Data backup no big deal to many, until...
Survey finds just 57% of those who store personal info on computer back it up; loss can be devastating and costly.
By Amanda Cantrell, CNNMoney.com staff writer

NEW YORK (CNNMoney.com) - When Darragh Marmorstein's computer crashed, the freelance wardrobe stylist had to shell out $1,500 - more than the cost of many new computers - to recover her data, which included numerous family photos as well as her professional portfolio.

But she estimates that the cost was much higher when factoring in all the lost opportunities for work she missed because she couldn't send potential clients her files electronically.

The problem was that she hadn't backed up the data.

"I collect tons of photos of my work in order to get other jobs. Everything I had was lost," said Marmorstein. "I had lots of personal family photos that I thought, if I never saw them again, I'd be devastated. Ultimately I recovered it, and I learned a really hard lesson this way."

Of the nine in ten computer users who store personal information on their computers - such as family photos, personal contacts and resumes - about 24 percent report that they have lost personal information in the past month, generally because of system crashes, according to a survey of more than 2,400 users commissioned by software maker Symantec (up $0.36 to $15.73, Research) and conducted by Harris Interactive.

But of those who store personal data on their machines, only 57 percent back up their data. Among users who don't back up their data, just over a third said it hadn't occurred to them to do so, while another 31 percent said it simply wasn't important to them.

Marmorstein said she hadn't thought about the importance of backing up her data until it was too late. Only then did she realize how devastating it would be to lose all her work as well as her family photographs, she said.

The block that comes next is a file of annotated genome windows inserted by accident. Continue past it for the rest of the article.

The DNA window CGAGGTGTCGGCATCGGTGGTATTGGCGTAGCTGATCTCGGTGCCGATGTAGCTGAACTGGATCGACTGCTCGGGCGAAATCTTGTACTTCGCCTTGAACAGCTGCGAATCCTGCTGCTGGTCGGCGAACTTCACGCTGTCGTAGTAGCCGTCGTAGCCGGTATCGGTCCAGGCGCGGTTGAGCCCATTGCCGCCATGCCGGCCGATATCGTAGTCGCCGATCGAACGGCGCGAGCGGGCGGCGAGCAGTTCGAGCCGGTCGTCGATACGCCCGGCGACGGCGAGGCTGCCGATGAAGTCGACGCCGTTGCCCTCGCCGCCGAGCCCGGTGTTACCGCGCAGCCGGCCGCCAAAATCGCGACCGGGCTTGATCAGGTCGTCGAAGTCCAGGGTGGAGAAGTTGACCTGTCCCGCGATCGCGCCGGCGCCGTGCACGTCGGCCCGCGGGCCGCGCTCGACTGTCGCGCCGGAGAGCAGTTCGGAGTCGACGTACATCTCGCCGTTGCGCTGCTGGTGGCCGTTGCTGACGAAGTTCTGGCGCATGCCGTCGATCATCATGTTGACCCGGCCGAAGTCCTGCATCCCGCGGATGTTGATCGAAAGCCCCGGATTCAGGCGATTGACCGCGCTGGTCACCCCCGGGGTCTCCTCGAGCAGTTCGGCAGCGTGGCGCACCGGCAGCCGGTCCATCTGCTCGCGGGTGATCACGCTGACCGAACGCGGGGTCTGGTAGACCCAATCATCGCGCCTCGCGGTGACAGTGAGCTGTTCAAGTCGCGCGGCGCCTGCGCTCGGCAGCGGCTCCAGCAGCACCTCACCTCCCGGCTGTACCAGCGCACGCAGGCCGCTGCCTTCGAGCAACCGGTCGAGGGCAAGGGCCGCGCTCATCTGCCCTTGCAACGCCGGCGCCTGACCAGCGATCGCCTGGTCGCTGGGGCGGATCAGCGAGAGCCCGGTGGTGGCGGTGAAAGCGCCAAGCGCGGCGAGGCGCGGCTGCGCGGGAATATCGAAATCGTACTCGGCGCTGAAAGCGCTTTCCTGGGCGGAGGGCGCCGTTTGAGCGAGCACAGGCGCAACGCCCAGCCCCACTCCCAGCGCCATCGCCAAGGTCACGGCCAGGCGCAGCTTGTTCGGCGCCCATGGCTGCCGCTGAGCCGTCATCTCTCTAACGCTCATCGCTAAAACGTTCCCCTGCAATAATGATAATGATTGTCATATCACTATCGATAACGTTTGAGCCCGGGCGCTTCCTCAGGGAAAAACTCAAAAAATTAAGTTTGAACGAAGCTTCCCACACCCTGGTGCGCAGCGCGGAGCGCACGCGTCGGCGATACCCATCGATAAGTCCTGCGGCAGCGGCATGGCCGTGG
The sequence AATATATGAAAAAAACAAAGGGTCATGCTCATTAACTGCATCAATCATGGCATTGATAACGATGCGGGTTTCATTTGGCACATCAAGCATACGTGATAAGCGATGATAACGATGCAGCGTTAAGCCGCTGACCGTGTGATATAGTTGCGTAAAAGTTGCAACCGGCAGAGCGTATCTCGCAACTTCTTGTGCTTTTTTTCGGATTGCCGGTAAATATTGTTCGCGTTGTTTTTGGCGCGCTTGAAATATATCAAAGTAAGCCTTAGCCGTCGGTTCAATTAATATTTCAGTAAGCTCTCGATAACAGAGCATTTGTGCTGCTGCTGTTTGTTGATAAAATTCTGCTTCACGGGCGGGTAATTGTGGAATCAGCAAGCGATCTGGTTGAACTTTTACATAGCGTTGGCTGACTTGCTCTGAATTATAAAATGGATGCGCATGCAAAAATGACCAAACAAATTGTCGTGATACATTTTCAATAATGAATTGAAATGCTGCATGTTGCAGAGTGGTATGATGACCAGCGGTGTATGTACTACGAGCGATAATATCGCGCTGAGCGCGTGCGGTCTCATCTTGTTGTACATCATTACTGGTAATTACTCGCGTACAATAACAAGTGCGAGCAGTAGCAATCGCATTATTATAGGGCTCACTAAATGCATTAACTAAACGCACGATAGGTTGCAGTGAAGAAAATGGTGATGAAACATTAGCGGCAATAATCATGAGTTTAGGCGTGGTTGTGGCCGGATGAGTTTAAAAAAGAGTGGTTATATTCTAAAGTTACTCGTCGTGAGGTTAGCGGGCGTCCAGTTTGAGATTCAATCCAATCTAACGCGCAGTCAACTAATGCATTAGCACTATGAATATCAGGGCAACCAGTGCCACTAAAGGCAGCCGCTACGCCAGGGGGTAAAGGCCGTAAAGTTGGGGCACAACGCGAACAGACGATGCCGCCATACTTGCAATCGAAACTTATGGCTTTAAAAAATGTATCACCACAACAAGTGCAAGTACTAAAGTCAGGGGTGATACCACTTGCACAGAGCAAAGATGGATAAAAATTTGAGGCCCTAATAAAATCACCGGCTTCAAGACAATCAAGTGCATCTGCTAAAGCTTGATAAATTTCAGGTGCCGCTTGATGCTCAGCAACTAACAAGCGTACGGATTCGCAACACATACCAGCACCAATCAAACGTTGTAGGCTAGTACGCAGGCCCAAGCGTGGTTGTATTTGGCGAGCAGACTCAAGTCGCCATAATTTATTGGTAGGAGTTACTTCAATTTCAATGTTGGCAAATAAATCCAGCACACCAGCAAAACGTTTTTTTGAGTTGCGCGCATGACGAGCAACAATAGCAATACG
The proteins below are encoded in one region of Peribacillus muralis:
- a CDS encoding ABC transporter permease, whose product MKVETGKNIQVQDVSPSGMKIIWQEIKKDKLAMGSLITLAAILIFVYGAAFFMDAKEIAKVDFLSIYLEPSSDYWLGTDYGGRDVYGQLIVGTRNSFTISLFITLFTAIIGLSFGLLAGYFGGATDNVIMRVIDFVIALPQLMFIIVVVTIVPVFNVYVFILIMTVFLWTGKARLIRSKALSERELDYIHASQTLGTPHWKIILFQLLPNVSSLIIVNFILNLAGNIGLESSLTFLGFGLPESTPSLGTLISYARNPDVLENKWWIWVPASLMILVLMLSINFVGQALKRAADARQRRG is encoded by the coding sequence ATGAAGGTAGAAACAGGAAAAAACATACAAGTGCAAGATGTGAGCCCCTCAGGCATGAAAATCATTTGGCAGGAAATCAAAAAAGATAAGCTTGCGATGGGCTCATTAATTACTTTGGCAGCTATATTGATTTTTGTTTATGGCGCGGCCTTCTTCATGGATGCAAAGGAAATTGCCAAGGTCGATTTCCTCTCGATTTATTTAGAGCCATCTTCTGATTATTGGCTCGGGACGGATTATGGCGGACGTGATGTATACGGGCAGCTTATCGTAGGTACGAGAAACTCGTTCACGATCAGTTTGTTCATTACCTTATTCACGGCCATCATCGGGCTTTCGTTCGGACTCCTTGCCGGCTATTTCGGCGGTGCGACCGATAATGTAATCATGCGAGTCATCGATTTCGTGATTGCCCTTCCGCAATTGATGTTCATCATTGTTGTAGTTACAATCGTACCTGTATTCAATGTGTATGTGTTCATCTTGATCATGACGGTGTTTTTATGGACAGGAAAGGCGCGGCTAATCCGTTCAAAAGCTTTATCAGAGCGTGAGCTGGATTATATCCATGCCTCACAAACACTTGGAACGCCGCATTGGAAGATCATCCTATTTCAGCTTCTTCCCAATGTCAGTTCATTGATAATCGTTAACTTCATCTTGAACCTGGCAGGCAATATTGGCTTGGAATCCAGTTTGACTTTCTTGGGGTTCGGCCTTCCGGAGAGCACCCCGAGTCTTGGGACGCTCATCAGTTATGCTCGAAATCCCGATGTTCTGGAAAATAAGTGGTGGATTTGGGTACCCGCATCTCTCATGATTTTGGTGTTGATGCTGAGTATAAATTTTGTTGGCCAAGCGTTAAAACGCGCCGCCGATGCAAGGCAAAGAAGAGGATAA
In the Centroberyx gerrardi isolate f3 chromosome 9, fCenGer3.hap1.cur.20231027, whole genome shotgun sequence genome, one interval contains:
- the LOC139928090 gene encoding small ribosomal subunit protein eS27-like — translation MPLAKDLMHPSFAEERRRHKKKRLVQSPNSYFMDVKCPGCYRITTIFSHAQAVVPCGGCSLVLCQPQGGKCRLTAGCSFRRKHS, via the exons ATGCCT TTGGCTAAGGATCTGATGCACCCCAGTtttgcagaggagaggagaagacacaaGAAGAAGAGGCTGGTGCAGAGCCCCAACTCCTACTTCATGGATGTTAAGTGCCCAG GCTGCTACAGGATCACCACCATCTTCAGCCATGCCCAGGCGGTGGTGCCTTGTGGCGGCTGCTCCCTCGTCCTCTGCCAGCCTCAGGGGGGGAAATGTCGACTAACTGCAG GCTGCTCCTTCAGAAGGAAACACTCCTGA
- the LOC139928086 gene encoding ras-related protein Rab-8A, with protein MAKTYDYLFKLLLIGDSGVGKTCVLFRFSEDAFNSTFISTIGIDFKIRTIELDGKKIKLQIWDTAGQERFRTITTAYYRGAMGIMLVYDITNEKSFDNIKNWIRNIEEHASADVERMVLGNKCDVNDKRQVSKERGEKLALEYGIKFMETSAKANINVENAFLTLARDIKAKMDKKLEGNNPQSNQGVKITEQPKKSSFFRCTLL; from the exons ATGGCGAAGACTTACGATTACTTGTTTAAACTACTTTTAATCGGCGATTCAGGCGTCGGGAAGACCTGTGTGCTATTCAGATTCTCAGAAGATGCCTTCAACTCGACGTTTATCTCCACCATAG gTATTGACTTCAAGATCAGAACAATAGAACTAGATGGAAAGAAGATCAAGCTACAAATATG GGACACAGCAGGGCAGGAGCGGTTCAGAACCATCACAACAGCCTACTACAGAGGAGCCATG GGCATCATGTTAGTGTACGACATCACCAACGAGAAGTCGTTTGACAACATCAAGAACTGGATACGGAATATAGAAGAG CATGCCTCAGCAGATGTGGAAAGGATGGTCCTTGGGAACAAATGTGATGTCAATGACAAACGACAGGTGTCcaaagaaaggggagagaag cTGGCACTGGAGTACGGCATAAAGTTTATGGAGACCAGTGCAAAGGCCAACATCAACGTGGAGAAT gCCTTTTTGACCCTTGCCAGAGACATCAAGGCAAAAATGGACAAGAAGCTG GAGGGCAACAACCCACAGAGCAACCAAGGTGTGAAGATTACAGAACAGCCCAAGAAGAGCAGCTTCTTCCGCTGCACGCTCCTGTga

"Your heart and soul, your brain - it's all on your computer, and when you lose your hard drive, it's terrible," she said. "I figured, 'This stuff doesn't happen.' Now I tell all my friends that aren't really computer savvy that what they really need to get (is) that external (software backup) program."

Alan Hansen, a senior product manger at Symantec, said the most common cause of lost data is system crashes, followed by viruses. Another common cause is users accidentally deleting their own files; catastrophes such as house fires are another, albeit less common, cause.

Hansen recommends that users purchase an external hard drive, which can be plugged into a computer's USB port, and also install software that will automatically save computer uses' data and perform periodic system backups.

"Only about half the people back up their data, and they don't do a very good job," Hansen said. "It's something they don't think about, or they think it will never happen to them or it's too complicated."

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Market indexes are shown in real time, except for the DJIA, which is delayed by two minutes. All times are ET. Disclaimer Morningstar: © 2014 Morningstar, Inc. All Rights Reserved. Disclaimer The Dow Jones IndexesSM are proprietary to and distributed by Dow Jones & Company, Inc. and have been licensed for use. All content of the Dow Jones IndexesSM © 2014 is proprietary to Dow Jones & Company, Inc. Chicago Mercantile Association. The market data is the property of Chicago Mercantile Exchange Inc. and its licensors. All rights reserved. FactSet Research Systems Inc. 2014. All rights reserved. Most stock quote data provided by BATS.